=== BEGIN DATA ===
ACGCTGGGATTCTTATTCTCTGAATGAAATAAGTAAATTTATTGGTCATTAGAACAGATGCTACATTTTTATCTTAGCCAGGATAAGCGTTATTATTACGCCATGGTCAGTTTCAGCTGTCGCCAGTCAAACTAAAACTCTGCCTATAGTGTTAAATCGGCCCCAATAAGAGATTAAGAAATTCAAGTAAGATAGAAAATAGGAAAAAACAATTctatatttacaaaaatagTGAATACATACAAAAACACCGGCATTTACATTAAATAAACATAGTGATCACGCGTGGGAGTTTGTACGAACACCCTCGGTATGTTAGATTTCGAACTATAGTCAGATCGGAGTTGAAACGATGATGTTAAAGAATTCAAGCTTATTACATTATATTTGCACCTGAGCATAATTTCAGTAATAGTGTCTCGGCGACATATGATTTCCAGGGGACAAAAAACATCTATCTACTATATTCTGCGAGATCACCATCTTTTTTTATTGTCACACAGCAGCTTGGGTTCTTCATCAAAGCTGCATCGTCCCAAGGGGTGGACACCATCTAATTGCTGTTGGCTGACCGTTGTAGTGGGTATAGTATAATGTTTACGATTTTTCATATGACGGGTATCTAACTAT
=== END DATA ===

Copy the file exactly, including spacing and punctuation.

ACGCTGGGATTCTTATTCTCTGAATGAAATAAGTAAATTTATTGGTCATTAGAACAGATGCTACATTTTTATCTTAGCCAGGATAAGCGTTATTATTACGCCATGGTCAGTTTCAGCTGTCGCCAGTCAAACTAAAACTCTGCCTATAGTGTTAAATCGGCCCCAATAAGAGATTAAGAAATTCAAGTAAGATAGAAAATAGGAAAAAACAATTctatatttacaaaaatagTGAATACATACAAAAACACCGGCATTTACATTAAATAAACATAGTGATCACGCGTGGGAGTTTGTACGAACACCCTCGGTATGTTAGATTTCGAACTATAGTCAGATCGGAGTTGAAACGATGATGTTAAAGAATTCAAGCTTATTACATTATATTTGCACCTGAGCATAATTTCAGTAATAGTGTCTCGGCGACATATGATTTCCAGGGGACAAAAAACATCTATCTACTATATTCTGCGAGATCACCATCTTTTTTTATTGTCACACAGCAGCTTGGGTTCTTCATCAAAGCTGCATCGTCCCAAGGGGTGGACACCATCTAATTGCTGTTGGCTGACCGTTGTAGTGGGTATAGTATAATGTTTACGATTTTTCATATGACGGGTATCTAACTAT